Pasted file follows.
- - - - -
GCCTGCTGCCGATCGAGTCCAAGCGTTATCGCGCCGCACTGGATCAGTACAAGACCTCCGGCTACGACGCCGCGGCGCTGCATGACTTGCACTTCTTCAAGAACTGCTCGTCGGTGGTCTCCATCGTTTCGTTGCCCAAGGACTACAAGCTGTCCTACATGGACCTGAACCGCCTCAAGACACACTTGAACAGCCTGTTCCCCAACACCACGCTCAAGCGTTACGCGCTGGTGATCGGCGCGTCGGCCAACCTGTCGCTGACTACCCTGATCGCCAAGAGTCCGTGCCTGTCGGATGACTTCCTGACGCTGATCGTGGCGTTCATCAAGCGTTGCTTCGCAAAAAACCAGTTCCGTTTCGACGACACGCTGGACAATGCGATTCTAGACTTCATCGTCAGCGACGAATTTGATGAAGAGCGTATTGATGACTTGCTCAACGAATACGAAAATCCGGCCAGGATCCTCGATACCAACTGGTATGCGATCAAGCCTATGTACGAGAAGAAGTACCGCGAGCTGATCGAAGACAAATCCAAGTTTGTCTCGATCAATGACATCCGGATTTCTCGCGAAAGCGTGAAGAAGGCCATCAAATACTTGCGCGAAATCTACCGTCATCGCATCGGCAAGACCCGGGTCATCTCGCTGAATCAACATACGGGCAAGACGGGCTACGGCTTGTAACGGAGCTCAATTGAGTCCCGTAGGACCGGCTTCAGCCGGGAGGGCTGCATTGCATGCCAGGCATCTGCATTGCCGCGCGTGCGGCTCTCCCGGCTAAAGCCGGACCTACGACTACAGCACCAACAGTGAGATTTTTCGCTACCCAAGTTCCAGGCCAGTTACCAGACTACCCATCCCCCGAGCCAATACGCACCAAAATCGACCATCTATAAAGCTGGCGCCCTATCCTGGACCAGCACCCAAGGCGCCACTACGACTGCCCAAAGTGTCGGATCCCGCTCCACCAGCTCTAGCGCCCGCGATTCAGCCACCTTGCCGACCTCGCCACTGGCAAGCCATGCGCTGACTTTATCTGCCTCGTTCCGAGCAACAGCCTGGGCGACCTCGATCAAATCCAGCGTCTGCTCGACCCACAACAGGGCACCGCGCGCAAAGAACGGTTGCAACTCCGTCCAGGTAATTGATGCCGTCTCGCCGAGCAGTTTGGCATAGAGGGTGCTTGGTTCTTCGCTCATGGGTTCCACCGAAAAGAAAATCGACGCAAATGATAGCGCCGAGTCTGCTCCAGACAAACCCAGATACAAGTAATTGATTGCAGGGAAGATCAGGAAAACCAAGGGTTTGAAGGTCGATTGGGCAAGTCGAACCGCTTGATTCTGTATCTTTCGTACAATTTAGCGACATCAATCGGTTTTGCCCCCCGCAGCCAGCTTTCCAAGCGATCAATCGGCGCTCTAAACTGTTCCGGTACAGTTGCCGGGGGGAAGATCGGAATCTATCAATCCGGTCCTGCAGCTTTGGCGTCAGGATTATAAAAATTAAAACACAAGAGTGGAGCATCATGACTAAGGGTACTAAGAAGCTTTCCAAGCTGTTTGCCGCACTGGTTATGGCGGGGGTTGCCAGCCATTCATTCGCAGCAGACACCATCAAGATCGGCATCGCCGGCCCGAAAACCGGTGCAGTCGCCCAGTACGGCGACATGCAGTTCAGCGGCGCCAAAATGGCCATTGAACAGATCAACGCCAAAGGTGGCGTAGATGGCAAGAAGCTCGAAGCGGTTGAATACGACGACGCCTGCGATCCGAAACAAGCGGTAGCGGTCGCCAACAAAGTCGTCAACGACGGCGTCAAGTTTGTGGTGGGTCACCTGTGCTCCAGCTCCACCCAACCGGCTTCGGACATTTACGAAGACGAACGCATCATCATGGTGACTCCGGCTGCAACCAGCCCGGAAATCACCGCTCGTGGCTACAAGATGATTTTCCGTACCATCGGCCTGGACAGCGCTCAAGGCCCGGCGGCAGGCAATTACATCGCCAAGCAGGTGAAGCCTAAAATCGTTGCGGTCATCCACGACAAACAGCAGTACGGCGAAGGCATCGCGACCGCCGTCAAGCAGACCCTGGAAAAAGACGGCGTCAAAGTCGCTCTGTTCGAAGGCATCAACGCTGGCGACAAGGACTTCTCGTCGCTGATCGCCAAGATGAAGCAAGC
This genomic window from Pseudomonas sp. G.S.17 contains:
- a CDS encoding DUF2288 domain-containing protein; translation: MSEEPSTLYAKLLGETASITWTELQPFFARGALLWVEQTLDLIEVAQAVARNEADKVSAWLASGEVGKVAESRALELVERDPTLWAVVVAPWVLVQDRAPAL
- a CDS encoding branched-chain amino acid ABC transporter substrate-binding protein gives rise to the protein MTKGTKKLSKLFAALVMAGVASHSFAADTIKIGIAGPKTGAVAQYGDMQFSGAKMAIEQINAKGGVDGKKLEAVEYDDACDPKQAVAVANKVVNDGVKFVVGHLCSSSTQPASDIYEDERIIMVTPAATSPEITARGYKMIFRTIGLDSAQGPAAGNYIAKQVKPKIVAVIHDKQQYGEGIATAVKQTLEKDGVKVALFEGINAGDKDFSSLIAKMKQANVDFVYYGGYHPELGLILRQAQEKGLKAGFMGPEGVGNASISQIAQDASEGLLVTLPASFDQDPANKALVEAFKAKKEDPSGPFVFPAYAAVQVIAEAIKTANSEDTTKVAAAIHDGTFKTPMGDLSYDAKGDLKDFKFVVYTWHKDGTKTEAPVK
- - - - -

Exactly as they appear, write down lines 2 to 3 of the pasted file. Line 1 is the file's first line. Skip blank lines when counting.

This genomic window from Pseudomonas sp. G.S.17 contains:
- a CDS encoding DUF2288 domain-containing protein; translation: MSEEPSTLYAKLLGETASITWTELQPFFARGALLWVEQTLDLIEVAQAVARNEADKVSAWLASGEVGKVAESRALELVERDPTLWAVVVAPWVLVQDRAPAL